After being apart from my family for a while, I’ve grown to love and appreciate them more than ever. Take some time to reflect and be thankful for where you came from and for the people that shaped you into who you are.
8. Perfect your time management & organization skills.
Upon entering college, we get hit with the reality that we are now on our own and have to take initiative to attend our classes and not fall behind in our studies. Freshman year is the time to learn the balance between your social life and your academic responsibilities.
Not only do you have to schedule time to attend classes, but you’ll also have to schedule in when to do laundry, grab lunch with your friends, and complete assignments.
My advice: invest in a planner! Lay out all your tasks for the week and divide them up so you can take it one day at a time. This will build great organizational and time management skills that will not only benefit you for the rest of your time at school, but for the rest of your life.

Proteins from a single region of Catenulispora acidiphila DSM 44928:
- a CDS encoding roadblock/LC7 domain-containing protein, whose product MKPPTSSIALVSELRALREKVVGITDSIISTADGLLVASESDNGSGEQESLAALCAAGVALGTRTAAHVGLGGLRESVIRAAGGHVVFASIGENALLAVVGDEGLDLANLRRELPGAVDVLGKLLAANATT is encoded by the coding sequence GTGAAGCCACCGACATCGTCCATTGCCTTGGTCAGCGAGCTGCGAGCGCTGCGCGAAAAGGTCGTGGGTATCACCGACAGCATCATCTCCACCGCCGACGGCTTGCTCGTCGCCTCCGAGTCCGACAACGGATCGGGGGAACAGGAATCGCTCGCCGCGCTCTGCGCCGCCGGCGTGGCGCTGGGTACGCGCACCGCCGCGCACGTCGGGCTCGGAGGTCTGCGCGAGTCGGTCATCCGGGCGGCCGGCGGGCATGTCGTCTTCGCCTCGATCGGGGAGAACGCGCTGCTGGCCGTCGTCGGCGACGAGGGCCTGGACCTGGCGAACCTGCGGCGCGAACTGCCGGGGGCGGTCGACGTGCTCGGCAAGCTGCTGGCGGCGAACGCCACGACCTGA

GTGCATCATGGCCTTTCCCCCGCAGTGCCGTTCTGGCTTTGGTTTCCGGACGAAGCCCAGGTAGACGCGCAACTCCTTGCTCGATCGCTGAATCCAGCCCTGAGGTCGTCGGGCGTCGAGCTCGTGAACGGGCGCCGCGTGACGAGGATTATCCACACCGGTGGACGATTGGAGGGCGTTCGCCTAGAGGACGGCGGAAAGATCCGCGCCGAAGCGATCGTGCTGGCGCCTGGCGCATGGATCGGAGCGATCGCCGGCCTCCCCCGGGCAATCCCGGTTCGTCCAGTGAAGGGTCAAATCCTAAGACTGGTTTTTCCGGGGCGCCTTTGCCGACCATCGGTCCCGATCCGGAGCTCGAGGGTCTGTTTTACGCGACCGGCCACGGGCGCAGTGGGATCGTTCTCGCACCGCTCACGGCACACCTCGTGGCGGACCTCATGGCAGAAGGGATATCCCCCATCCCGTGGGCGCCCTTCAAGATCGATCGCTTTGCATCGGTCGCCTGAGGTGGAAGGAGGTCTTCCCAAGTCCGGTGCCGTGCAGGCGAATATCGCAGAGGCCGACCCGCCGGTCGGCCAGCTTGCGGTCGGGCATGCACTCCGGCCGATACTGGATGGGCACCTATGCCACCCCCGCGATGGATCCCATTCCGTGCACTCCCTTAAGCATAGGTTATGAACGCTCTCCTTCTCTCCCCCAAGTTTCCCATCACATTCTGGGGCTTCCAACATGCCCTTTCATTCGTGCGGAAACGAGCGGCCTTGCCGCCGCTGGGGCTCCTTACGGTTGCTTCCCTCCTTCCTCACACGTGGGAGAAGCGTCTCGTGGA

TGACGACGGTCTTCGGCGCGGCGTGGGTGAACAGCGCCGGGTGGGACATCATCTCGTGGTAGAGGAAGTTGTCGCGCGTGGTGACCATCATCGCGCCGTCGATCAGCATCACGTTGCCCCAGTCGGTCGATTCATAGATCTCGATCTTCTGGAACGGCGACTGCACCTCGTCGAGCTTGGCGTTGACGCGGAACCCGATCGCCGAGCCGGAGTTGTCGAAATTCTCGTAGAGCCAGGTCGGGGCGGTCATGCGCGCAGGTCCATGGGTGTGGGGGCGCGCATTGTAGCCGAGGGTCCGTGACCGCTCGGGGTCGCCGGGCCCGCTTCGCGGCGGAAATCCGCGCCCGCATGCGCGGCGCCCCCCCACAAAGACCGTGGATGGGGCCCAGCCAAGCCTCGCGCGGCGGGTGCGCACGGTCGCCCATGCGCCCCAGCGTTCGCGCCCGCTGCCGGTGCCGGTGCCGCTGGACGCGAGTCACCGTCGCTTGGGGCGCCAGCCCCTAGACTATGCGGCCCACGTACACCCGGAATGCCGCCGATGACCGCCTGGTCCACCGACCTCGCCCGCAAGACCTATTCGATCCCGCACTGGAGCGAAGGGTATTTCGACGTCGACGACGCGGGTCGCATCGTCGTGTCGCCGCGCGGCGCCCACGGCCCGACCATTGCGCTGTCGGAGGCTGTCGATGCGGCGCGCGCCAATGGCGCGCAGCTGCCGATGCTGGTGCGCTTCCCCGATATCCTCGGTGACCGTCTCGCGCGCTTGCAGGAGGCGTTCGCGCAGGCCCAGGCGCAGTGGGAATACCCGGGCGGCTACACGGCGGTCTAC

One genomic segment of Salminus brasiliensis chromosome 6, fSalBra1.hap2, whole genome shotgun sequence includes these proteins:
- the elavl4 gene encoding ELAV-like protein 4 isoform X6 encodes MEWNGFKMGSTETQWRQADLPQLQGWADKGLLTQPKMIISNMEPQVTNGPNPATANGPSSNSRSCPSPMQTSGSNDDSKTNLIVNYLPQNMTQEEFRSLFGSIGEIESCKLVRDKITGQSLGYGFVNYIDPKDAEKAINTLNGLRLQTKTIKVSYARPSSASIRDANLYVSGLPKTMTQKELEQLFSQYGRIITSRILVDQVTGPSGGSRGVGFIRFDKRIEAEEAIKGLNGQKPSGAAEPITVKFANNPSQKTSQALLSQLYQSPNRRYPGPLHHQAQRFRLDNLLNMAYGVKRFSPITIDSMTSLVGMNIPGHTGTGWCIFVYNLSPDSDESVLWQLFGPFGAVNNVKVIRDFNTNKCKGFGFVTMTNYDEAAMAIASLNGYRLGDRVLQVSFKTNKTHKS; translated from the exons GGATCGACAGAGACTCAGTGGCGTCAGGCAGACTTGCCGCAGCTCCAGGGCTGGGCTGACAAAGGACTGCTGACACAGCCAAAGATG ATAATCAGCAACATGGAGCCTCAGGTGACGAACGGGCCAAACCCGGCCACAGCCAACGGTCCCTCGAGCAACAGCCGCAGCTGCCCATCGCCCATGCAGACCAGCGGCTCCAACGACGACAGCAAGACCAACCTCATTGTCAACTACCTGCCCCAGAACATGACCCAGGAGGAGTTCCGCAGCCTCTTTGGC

9. Join clubs & get involved on campus.
My biggest advice to any incoming freshman in college is to get involved on campus in any way you can. As a first-year student moving to a new state to attend a school where I didn’t know anybody, and having to live off campus, I was mortified.
The best way to meet new people and make friends at school is by joining clubs, going to sporting events, or participating in school hosted community service events. No matter what you’re interested in, there’s a really good chance your university has a club for it.
Put yourself out there!
I promise you won’t regret it.
10. Take care of yourself.
Lastly, and most importantly, please remember to take care of yourself. College is the time for growth and maturity, so no matter what you have going on in your life don’t forget to put yourself first and find time to do the things you love.
Exercise. Relax. Spend time on your hobbies.
Breathe. Meditate. Try to nourish yourself with a healthy diet.
Rest and get a healthy amount of sleep each night.
Make sure to prioritize self-care with every other way you’re learning and growing.
I know how overwhelming it can be trying to adapt to your new life at school and managing your classes and coursework, but you totally got this.